The Power of Children

Review

of an Exhibition

by Nina Simon

Published on May 12, 2009

  • Description:

    In April, I sat in a half-empty classroom in the middle of the day with an actor and a bunch of visitors and cried. I was in a children’s museum. I wasn’t injured. I’m not imbalanced. The Power of Children exhibition is just that good.

    I visited The Children’s Museum of Indianapolis during the Museums and the Web conference with some colleagues from the science center world. I love the museum, but was particularly struck by The Power of Children, a newish addition to the institution (built in-house) that focuses on three courageous children in history—Anne Frank, Ruby Bridges, and Ryan White—and their ability to rise above adversity to contribute to the world.

    The Power of Children is an attractive object- and story-rich exhibit. The floor plan is open enough to let you relax as you deal with stressful concepts like death and bigotry—not in the abstract, but as they actually impacted real kids (two of whom died before adulthood). There were a few excellent interactives, including an interesting version of the “you be the reporter” teleprompter activity in which visitors not only read the news but listened and responded to the ongoing story as it developed. We watched a girl do it for at least 20 minutes. There were also some misses—jigsaw puzzles installed for the smaller kids that have little relevance to the overall topic.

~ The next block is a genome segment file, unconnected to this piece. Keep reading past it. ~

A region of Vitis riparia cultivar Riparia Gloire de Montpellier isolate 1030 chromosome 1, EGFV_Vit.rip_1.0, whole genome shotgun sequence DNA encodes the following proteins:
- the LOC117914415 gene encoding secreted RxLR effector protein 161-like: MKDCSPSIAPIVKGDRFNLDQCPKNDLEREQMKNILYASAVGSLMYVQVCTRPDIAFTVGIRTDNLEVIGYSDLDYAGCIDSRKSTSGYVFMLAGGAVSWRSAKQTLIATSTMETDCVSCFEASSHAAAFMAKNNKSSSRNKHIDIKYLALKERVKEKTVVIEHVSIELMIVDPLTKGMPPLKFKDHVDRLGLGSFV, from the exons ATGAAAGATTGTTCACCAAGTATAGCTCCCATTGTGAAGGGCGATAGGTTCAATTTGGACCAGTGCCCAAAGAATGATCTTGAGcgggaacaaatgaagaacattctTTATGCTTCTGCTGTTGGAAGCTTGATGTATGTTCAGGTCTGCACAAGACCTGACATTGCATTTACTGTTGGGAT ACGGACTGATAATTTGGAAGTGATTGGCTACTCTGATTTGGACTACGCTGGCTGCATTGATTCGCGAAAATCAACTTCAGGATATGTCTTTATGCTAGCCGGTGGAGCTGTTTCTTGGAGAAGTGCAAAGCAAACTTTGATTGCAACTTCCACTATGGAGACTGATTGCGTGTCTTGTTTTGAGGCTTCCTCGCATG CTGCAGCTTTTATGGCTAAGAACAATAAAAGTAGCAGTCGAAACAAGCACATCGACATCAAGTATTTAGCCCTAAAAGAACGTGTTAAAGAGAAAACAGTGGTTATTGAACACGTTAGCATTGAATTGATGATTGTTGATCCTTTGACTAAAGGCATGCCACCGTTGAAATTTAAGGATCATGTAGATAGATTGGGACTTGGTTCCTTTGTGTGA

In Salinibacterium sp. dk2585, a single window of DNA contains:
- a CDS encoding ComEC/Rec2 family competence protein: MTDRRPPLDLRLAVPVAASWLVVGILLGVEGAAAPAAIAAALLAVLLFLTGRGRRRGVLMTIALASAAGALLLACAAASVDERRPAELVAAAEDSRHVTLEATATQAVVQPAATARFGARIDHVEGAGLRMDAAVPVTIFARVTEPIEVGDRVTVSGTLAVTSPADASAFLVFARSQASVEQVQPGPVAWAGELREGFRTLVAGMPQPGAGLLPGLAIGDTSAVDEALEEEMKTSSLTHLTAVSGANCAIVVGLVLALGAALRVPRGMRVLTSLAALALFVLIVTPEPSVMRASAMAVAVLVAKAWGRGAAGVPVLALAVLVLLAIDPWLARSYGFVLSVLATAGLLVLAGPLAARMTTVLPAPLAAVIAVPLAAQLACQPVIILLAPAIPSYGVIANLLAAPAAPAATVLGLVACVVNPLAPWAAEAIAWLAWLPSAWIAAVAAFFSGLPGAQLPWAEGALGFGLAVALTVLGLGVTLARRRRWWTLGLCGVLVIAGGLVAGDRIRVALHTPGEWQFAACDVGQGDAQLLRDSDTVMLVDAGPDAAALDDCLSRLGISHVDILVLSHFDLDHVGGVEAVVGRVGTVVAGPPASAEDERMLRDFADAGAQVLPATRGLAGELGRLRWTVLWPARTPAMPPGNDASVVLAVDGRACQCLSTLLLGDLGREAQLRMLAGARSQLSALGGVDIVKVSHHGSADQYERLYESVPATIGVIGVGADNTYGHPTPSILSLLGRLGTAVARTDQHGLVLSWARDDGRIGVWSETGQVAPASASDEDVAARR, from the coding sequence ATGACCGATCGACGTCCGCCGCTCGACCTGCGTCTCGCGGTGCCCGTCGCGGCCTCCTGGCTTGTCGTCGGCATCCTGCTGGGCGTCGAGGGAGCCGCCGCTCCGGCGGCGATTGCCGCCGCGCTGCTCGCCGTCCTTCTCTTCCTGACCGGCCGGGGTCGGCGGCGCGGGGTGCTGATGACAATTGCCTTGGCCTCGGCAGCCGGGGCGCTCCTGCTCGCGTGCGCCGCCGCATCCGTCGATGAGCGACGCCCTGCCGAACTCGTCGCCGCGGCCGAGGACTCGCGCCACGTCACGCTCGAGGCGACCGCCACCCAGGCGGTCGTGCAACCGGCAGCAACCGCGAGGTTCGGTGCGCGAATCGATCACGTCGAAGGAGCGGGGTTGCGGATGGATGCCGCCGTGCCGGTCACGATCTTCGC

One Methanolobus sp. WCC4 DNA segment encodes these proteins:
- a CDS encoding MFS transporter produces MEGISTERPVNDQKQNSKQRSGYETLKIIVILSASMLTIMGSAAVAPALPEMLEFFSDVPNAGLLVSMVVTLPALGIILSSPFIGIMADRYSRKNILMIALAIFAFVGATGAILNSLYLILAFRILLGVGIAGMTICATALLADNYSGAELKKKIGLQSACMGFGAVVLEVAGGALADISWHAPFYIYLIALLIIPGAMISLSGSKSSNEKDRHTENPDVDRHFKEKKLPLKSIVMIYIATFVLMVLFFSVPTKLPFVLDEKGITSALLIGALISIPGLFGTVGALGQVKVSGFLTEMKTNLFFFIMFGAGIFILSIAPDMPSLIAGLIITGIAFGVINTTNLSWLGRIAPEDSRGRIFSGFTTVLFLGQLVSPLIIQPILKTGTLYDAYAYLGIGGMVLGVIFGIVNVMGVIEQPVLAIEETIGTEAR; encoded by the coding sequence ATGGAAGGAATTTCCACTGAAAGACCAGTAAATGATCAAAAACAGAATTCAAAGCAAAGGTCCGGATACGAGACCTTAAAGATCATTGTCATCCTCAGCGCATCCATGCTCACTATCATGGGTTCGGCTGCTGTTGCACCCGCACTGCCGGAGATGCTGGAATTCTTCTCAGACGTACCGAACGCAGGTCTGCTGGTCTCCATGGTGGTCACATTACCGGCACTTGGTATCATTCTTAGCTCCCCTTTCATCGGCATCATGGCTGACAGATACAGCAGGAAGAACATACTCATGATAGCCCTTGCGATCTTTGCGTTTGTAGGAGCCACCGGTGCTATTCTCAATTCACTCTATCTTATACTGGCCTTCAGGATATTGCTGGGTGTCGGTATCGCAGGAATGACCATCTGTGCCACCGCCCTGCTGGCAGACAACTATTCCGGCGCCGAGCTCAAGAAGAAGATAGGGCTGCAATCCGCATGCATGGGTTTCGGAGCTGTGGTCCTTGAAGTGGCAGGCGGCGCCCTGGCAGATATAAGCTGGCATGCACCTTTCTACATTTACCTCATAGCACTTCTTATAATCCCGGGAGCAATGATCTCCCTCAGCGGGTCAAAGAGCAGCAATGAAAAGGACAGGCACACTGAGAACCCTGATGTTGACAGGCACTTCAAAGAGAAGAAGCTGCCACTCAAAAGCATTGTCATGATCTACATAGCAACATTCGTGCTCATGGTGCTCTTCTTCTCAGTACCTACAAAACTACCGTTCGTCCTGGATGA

But The Power of Children shines most in its extraordinary use of live theater. There are three spaces in the exhibit that can transition from open exhibit space to closed theater space via a couple of strategically placed doors. There are several 10-15 minute shows in the exhibition per day, each of which features a single adult actor. We watched one of the Ruby Bridges shows in an exhibit space designed to simulate the classroom in which Ruby took her first grade classes alone. Ruby is the black girl immortalized in the Norman Rockwell painting walking to school between two US marshals. She spent a year going to school by herself because all the white parents chose to remove their children from school rather than have them contaminated by an African-American classmate.

    In the show we watched, a male actor portrayed one of the US marshals, reflecting back on his time protecting Ruby as she walked to school. The piece was incredibly written. He bridged past and present, fiction and reality, in a way that allowed the experience to feel emotionally powerful but also respectful of our intelligence. There was some interactivity, and he used historic props (photos from the time, artifacts in the room) and questions to connect us with the story and the real person. It was the most gentle, elegant piece of theater I’ve ever experienced in a museum. I spent about half of the time with tears in my eyes.